Why our schools need a total revamp in science education

Teaching of science requires an overhaul as it was done in the United States and Britain in the mid-fifties and early sixties by developing enquiry-based curricula and modernise teaching of science. These initiatives infused new life in teaching of science by shifting emphasis from teaching theory to making it more interesting and relevant to the learners.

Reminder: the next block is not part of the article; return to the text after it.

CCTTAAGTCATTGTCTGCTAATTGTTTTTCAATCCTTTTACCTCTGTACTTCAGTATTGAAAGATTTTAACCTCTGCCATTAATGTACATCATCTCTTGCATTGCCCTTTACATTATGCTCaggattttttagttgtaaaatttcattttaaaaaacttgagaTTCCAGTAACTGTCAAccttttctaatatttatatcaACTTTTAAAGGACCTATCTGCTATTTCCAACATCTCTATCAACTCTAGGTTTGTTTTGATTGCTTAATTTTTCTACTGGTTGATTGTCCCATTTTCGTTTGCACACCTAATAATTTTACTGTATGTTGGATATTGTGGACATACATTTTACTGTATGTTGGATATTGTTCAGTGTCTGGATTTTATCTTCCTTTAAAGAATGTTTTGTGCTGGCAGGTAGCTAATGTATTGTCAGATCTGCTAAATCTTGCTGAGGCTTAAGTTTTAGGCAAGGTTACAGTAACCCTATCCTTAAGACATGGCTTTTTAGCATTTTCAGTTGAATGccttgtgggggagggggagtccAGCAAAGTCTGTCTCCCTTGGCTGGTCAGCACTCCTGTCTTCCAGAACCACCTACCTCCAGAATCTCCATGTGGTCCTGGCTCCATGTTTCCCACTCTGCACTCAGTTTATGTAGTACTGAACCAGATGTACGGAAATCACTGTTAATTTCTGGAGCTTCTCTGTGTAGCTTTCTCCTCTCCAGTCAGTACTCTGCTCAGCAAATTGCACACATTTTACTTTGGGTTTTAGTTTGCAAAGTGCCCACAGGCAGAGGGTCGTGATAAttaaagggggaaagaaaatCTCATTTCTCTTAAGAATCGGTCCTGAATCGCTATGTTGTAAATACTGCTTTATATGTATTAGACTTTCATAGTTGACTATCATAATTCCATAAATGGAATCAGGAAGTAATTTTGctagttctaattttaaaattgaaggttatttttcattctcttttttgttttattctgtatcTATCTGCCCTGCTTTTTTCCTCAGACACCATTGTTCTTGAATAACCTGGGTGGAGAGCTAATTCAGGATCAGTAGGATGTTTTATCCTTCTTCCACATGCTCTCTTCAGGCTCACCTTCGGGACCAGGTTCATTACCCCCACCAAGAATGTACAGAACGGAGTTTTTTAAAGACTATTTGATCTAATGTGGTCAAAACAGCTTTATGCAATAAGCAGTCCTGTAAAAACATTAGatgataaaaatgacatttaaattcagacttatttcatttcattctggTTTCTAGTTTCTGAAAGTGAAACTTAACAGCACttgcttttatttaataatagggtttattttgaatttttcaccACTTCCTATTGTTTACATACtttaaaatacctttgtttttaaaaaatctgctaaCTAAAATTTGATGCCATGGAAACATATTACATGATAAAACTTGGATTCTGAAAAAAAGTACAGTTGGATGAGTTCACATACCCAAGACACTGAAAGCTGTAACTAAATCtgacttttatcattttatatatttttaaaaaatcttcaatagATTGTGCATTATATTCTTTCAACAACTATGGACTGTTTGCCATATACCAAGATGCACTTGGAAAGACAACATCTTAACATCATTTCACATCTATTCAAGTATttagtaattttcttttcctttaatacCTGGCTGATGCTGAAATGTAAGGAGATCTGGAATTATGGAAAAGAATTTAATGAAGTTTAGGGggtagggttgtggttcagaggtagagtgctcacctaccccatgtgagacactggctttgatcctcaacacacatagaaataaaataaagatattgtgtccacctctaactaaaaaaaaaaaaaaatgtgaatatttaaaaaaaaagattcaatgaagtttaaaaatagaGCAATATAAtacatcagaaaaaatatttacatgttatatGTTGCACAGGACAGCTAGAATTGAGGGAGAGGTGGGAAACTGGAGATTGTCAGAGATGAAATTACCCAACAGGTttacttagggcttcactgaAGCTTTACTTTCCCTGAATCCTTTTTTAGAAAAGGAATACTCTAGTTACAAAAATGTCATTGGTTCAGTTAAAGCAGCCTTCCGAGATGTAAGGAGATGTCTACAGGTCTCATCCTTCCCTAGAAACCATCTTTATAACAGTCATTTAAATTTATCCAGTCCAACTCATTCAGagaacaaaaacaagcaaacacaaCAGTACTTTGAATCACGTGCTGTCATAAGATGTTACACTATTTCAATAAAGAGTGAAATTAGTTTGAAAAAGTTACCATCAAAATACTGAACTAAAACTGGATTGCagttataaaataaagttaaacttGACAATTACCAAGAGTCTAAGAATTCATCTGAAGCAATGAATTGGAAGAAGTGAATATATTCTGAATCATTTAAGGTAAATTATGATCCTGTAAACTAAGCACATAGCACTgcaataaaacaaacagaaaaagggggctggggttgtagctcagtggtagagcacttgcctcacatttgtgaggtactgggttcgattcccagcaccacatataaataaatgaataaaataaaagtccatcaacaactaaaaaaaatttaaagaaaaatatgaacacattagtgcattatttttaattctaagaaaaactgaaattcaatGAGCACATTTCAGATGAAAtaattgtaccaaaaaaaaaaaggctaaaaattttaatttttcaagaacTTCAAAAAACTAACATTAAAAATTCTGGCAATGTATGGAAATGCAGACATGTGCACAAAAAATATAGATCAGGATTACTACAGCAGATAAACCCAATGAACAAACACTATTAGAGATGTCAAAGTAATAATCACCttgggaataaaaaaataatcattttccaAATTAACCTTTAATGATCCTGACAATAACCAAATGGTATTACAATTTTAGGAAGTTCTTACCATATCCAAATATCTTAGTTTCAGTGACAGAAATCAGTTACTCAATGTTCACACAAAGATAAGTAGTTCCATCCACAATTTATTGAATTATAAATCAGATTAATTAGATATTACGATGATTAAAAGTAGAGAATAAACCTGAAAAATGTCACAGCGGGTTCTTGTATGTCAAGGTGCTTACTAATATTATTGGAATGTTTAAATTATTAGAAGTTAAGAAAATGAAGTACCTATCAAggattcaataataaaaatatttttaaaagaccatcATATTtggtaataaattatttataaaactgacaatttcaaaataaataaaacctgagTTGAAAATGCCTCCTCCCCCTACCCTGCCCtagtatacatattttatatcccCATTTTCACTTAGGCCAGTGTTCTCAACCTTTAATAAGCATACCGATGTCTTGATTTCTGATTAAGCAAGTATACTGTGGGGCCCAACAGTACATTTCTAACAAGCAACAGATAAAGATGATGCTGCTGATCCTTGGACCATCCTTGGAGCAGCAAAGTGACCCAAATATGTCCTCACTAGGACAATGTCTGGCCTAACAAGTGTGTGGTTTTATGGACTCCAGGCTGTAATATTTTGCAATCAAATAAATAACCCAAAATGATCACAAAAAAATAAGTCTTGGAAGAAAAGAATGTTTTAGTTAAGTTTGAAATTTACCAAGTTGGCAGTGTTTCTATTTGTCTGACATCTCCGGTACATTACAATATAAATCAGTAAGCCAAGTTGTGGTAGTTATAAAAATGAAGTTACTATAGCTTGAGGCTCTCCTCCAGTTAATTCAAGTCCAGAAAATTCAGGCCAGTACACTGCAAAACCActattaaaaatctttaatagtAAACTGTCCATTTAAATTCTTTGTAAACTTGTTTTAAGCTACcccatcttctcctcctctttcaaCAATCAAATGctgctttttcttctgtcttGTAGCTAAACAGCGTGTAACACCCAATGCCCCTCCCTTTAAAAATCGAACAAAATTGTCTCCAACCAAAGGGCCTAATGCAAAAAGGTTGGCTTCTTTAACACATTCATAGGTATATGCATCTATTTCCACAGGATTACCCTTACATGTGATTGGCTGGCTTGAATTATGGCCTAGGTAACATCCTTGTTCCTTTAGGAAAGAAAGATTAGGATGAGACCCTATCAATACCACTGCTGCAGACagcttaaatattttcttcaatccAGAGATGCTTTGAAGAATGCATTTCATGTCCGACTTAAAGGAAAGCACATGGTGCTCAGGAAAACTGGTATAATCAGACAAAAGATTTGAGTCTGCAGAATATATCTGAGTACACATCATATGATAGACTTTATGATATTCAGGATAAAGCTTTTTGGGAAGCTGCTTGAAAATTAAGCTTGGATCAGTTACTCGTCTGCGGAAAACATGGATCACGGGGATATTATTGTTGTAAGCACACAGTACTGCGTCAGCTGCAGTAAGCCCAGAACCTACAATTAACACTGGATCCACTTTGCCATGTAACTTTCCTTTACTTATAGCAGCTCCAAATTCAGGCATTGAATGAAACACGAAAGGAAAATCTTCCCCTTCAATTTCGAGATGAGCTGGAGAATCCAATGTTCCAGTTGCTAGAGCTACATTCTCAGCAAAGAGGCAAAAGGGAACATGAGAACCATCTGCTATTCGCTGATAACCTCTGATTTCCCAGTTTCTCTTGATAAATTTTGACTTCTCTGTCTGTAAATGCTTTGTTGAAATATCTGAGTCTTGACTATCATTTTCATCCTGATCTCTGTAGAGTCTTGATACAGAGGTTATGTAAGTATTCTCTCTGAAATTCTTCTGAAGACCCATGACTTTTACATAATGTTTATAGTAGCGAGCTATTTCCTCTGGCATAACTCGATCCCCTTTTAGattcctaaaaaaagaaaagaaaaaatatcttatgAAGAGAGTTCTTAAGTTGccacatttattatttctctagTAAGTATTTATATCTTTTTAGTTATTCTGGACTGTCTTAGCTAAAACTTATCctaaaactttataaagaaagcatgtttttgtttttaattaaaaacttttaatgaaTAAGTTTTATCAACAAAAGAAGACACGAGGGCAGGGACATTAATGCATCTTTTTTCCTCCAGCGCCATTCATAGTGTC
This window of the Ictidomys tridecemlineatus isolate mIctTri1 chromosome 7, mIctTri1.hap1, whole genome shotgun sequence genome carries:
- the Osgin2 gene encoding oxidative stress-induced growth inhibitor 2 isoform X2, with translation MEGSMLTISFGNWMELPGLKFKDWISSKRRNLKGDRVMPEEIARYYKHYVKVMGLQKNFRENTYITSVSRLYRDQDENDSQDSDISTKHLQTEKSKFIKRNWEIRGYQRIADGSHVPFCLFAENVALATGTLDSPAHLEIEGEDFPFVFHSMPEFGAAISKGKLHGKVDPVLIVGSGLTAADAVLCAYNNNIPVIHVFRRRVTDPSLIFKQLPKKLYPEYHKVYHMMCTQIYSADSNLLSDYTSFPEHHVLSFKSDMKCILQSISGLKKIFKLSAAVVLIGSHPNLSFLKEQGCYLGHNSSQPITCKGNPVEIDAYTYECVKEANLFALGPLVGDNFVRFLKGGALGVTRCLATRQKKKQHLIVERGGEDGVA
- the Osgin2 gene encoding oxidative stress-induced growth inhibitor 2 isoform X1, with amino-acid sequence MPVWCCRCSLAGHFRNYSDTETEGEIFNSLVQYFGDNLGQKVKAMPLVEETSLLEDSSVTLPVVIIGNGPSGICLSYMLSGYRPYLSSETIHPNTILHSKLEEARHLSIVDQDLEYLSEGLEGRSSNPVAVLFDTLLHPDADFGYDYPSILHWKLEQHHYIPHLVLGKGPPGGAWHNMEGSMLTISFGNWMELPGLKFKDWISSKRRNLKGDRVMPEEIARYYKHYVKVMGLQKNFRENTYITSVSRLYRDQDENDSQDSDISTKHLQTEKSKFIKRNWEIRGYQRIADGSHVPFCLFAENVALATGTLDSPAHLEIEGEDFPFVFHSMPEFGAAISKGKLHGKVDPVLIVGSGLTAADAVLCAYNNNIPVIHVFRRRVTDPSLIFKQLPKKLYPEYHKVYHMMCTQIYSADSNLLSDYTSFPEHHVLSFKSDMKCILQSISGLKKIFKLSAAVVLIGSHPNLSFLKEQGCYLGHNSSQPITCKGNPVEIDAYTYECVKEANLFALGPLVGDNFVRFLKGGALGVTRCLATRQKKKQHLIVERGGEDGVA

The Bengal Renaissance is as much known for its monumental contribution in exact sciences as in literature, arts and social reforms. During the period, a number of leading Indian scientists like Satyendra Nath Bose, Meghnad Saha, Jagadish Chandra Bose, Prasanta Chandra Mahalanobis, Jnan Chandra Ghosh, etc, came from Bengal. These scientists are specifically known for their groundbreaking discoveries and innovations, besides laying down the foundation of experimental science. It was during this period when the city of Calcutta bagged the second Nobel Prize, in Physics. The city now takes the crown to have produced five Nobel laureates within a span of nine decades. The beginning was made by Rabindranath Tagore in 1913 followed by Chandrasekhara Venkata Raman in 1930, Mother Teresa in 1979, Amartya Sen in 1998 and Abhijit Banerjee in 2019.